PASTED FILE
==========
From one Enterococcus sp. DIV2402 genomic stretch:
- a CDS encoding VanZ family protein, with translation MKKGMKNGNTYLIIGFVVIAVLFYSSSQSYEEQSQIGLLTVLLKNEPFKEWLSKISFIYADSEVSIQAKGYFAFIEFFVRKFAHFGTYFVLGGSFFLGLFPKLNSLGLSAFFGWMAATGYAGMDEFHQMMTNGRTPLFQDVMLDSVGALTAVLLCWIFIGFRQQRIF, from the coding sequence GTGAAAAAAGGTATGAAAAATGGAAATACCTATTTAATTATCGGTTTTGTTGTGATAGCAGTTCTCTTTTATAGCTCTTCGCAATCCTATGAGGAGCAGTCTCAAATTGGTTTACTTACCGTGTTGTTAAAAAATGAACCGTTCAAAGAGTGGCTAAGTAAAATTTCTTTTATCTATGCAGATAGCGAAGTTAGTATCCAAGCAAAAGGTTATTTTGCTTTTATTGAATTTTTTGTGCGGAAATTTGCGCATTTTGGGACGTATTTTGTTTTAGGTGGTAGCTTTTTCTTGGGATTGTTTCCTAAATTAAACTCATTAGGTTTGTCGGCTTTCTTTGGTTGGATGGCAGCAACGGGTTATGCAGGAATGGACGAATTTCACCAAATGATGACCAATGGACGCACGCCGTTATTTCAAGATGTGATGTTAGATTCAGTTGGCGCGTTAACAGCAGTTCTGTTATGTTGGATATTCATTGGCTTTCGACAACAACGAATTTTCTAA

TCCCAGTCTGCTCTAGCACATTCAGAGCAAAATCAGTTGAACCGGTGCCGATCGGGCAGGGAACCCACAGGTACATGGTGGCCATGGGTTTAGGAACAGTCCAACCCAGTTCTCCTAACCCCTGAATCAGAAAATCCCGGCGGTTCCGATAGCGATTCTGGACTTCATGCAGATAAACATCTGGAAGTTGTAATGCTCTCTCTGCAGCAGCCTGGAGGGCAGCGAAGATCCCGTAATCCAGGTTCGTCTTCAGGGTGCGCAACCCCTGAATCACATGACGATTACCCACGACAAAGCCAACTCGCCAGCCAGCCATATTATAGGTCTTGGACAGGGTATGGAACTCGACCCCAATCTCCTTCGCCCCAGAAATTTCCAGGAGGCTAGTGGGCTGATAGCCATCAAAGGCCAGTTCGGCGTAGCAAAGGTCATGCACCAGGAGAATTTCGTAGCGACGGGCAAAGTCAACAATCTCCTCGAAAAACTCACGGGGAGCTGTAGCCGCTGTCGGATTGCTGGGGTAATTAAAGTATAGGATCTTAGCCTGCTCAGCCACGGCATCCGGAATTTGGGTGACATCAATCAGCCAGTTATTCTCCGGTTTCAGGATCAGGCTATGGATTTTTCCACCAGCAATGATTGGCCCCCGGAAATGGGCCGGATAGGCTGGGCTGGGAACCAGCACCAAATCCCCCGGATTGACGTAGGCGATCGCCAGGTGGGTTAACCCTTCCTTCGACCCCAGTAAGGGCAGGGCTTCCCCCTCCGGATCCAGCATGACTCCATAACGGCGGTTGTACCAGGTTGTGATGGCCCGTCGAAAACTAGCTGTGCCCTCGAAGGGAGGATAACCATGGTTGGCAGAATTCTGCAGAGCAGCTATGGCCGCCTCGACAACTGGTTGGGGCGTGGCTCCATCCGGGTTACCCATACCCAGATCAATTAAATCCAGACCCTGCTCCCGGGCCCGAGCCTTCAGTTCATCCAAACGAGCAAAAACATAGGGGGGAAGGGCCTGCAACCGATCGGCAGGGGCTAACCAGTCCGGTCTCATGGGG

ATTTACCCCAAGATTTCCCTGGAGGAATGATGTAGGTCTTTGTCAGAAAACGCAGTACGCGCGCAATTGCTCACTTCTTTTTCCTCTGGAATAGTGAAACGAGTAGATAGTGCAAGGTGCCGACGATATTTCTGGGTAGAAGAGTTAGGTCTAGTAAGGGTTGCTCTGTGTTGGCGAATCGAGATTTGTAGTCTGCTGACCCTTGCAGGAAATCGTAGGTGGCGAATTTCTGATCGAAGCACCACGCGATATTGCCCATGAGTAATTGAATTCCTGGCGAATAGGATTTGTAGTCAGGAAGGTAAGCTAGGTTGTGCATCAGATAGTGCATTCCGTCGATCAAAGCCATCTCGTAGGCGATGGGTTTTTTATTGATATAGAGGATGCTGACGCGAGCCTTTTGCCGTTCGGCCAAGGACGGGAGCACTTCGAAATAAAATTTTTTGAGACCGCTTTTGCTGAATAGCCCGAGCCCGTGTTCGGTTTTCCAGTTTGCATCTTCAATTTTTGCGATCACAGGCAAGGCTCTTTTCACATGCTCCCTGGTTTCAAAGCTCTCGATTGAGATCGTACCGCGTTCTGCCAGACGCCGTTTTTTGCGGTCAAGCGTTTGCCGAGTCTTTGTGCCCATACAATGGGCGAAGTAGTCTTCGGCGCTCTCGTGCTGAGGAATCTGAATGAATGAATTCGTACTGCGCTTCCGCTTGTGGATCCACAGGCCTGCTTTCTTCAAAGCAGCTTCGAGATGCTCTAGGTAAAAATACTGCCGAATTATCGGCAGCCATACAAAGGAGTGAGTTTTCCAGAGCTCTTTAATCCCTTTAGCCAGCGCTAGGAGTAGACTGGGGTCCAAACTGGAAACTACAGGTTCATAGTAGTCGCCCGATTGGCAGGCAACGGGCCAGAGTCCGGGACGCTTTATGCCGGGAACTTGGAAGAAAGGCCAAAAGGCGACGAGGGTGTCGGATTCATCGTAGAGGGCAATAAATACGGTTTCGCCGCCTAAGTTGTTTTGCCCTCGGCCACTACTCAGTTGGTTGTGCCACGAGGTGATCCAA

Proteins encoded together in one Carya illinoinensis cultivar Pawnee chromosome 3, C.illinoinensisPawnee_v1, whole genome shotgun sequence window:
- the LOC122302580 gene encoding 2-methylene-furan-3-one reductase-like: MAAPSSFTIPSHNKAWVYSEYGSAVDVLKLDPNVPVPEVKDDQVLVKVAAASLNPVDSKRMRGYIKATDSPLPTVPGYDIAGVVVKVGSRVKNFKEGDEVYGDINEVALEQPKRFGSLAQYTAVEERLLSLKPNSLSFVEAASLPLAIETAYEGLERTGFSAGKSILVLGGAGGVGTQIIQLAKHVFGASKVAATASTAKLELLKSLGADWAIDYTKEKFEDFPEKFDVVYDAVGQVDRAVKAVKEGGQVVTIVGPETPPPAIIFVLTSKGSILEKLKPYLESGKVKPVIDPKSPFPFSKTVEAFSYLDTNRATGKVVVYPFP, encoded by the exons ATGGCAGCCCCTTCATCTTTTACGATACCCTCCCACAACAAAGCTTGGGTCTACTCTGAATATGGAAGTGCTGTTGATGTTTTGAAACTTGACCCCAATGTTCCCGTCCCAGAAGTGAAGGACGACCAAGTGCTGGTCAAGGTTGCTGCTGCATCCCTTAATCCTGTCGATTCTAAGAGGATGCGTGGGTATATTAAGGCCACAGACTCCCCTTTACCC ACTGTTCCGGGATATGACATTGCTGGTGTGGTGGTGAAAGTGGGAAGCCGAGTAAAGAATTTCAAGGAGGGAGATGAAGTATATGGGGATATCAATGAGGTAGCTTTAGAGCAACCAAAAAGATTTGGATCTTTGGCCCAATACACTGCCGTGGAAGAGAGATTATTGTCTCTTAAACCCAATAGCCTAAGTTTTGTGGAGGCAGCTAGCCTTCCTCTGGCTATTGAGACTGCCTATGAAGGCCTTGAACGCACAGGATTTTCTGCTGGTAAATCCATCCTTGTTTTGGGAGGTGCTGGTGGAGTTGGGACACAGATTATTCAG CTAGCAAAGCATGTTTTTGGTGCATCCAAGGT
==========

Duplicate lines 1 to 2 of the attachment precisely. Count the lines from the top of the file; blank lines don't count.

From one Enterococcus sp. DIV2402 genomic stretch:
- a CDS encoding VanZ family protein, with translation MKKGMKNGNTYLIIGFVVIAVLFYSSSQSYEEQSQIGLLTVLLKNEPFKEWLSKISFIYADSEVSIQAKGYFAFIEFFVRKFAHFGTYFVLGGSFFLGLFPKLNSLGLSAFFGWMAATGYAGMDEFHQMMTNGRTPLFQDVMLDSVGALTAVLLCWIFIGFRQQRIF, from the coding sequence GTGAAAAAAGGTATGAAAAATGGAAATACCTATTTAATTATCGGTTTTGTTGTGATAGCAGTTCTCTTTTATAGCTCTTCGCAATCCTATGAGGAGCAGTCTCAAATTGGTTTACTTACCGTGTTGTTAAAAAATGAACCGTTCAAAGAGTGGCTAAGTAAAATTTCTTTTATCTATGCAGATAGCGAAGTTAGTATCCAAGCAAAAGGTTATTTTGCTTTTATTGAATTTTTTGTGCGGAAATTTGCGCATTTTGGGACGTATTTTGTTTTAGGTGGTAGCTTTTTCTTGGGATTGTTTCCTAAATTAAACTCATTAGGTTTGTCGGCTTTCTTTGGTTGGATGGCAGCAACGGGTTATGCAGGAATGGACGAATTTCACCAAATGATGACCAATGGACGCACGCCGTTATTTCAAGATGTGATGTTAGATTCAGTTGGCGCGTTAACAGCAGTTCTGTTATGTTGGATATTCATTGGCTTTCGACAACAACGAATTTTCTAA